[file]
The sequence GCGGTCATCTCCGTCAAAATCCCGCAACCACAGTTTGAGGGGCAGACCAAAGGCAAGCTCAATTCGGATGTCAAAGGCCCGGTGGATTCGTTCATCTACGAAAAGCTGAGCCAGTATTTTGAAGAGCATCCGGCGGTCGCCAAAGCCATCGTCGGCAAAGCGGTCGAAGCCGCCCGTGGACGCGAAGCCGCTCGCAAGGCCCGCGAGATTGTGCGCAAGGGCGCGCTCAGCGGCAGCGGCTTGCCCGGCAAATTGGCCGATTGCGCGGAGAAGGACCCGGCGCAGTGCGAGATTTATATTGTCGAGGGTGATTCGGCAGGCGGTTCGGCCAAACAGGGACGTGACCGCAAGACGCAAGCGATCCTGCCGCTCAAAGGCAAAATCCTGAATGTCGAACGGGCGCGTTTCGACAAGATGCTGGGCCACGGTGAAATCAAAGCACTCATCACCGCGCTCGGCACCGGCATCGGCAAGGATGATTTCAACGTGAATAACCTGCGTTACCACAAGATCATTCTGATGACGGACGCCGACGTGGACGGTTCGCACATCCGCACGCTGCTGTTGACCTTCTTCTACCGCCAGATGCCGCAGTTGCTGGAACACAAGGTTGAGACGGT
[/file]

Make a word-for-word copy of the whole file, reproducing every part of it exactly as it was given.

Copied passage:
The sequence GCGGTCATCTCCGTCAAAATCCCGCAACCACAGTTTGAGGGGCAGACCAAAGGCAAGCTCAATTCGGATGTCAAAGGCCCGGTGGATTCGTTCATCTACGAAAAGCTGAGCCAGTATTTTGAAGAGCATCCGGCGGTCGCCAAAGCCATCGTCGGCAAAGCGGTCGAAGCCGCCCGTGGACGCGAAGCCGCTCGCAAGGCCCGCGAGATTGTGCGCAAGGGCGCGCTCAGCGGCAGCGGCTTGCCCGGCAAATTGGCCGATTGCGCGGAGAAGGACCCGGCGCAGTGCGAGATTTATATTGTCGAGGGTGATTCGGCAGGCGGTTCGGCCAAACAGGGACGTGACCGCAAGACGCAAGCGATCCTGCCGCTCAAAGGCAAAATCCTGAATGTCGAACGGGCGCGTTTCGACAAGATGCTGGGCCACGGTGAAATCAAAGCACTCATCACCGCGCTCGGCACCGGCATCGGCAAGGATGATTTCAACGTGAATAACCTGCGTTACCACAAGATCATTCTGATGACGGACGCCGACGTGGACGGTTCGCACATCCGCACGCTGCTGTTGACCTTCTTCTACCGCCAGATGCCGCAGTTGCTGGAACACAAGGTTGAGACGGT